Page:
Manning’s husband was supportive of her work, but the two grew apart and divorced in the late 1970s. In 1979 she established the Salamanca Script Resource Centre to collect and distribute plays for TIE, an initiative that later expanded into the Australian Script Centre. She was also involved in the development of the Australia Council as an artist member (1974—76), and later spent several months travelling the country as the national consultant for education and the arts (1980—82). In the 1980s she was awarded the OAM (1981) and served on the Australia Council’s Tasmanian arts advisory board and the community arts board (chairman 1983—86), where she was fondly known as ‘Mother Manning.’

Moving to Melbourne in 1984, Manning taught animateuring—an artistic and pedagogical method of performing arts leadership that encourages new, expressive, democratic, and creative practice—part time at the Victorian College of the Arts’ School of Drama. She married James Ross Ward, a Tasmanian agricultural scientist and friend from her repertory days, on 1 September 1984. They returned to Hobart in 1988, where her health gradually declined; after surviving a stroke in 1995, she died on 26 April 1997 in St Helen’s Hospital. Her ashes were scattered from the tessellated pavement she loved at Eaglehawk Neck on the Tasman Peninsula. She was survived by her husband and five children from her first marriage.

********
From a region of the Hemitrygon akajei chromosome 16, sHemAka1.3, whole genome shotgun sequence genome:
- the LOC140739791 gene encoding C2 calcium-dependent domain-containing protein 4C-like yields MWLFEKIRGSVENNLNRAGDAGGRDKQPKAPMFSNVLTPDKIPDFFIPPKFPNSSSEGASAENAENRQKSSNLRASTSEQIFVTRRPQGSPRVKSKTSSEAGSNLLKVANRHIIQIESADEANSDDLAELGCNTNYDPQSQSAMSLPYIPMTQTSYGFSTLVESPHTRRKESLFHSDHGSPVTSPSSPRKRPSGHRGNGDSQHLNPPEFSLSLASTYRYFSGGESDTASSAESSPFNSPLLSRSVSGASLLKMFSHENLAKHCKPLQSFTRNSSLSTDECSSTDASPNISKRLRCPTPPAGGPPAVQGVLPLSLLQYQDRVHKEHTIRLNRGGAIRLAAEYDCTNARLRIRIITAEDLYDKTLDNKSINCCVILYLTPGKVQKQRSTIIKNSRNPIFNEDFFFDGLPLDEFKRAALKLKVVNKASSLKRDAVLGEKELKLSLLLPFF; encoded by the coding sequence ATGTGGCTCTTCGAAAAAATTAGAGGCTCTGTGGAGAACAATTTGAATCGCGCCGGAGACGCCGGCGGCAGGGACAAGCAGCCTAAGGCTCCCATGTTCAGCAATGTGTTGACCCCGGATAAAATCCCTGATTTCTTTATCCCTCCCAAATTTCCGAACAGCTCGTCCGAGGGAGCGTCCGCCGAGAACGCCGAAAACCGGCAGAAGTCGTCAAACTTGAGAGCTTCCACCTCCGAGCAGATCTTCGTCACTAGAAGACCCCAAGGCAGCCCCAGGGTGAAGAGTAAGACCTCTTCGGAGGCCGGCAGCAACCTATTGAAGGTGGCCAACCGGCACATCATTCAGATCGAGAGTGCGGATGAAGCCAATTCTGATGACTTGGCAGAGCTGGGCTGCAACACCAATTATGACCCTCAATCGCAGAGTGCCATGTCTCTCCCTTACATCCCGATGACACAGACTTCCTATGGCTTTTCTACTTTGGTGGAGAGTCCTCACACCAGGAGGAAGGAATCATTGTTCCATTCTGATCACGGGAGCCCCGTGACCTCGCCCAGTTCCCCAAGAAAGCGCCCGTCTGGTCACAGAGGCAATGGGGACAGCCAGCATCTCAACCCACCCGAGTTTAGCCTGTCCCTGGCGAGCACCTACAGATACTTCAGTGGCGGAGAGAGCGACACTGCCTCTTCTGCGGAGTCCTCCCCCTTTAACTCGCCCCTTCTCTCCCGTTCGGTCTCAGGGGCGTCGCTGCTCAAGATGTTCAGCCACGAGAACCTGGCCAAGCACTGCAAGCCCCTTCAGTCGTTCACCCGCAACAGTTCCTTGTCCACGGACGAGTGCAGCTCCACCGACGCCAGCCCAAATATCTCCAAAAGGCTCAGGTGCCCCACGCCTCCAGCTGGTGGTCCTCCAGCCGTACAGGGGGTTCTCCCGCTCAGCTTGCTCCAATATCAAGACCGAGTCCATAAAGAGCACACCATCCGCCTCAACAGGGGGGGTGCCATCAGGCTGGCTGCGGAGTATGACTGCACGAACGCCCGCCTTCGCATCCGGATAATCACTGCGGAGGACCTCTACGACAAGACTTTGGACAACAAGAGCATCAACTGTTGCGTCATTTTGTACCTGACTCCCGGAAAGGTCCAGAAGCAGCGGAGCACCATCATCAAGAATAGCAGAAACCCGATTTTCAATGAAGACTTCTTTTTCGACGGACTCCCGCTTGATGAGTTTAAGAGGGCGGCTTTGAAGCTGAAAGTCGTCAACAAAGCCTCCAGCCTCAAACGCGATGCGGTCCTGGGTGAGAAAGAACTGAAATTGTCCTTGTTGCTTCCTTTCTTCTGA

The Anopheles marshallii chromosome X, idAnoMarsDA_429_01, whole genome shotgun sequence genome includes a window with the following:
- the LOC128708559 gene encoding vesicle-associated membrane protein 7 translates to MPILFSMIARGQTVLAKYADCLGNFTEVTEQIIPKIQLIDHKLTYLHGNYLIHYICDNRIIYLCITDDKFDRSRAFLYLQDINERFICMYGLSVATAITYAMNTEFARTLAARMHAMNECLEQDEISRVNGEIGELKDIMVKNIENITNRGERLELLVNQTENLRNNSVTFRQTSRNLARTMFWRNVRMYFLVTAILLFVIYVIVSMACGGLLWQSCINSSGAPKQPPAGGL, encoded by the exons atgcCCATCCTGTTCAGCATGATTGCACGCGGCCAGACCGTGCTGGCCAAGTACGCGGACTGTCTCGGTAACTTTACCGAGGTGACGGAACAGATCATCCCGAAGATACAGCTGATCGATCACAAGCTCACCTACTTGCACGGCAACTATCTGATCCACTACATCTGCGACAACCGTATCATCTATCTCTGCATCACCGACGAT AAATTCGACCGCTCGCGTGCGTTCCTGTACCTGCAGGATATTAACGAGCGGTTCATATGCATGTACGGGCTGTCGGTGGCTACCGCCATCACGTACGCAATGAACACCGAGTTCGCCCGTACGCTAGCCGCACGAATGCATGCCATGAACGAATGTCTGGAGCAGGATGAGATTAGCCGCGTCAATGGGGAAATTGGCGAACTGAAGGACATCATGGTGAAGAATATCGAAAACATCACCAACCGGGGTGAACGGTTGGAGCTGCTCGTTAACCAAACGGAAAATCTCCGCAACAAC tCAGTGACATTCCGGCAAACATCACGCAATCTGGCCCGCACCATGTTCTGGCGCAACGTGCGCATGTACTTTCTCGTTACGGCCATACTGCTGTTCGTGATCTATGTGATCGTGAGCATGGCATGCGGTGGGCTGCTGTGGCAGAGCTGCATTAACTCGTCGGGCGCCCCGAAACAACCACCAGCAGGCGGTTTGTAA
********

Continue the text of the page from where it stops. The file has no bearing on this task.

Manning Ward was a striking woman with a dazzling smile, green-blue eyes, and dark hair that she later changed to blond. An excellent cook and enthusiastic host, she was always ready to provide warm and wise advice. Her son Simon remembered her as possessing ‘the whole package, looks, intellect, wisdom, compassion, and a willingness to fight for her cause … People always felt at ease around her and she made everyone feel worthy’ (Manning 2022). She was a pioneer of TIE in Australia and a fierce advocate for cultural democracy, young people, women, and the arts in regional Australia. In 1998 her nephew David Thomas used proceeds from the sale of his company, Cellarmaster Wines, to establish the Barbara Manning Scholarship at the University of Melbourne for postgraduate work in animateuring, directing, or writing.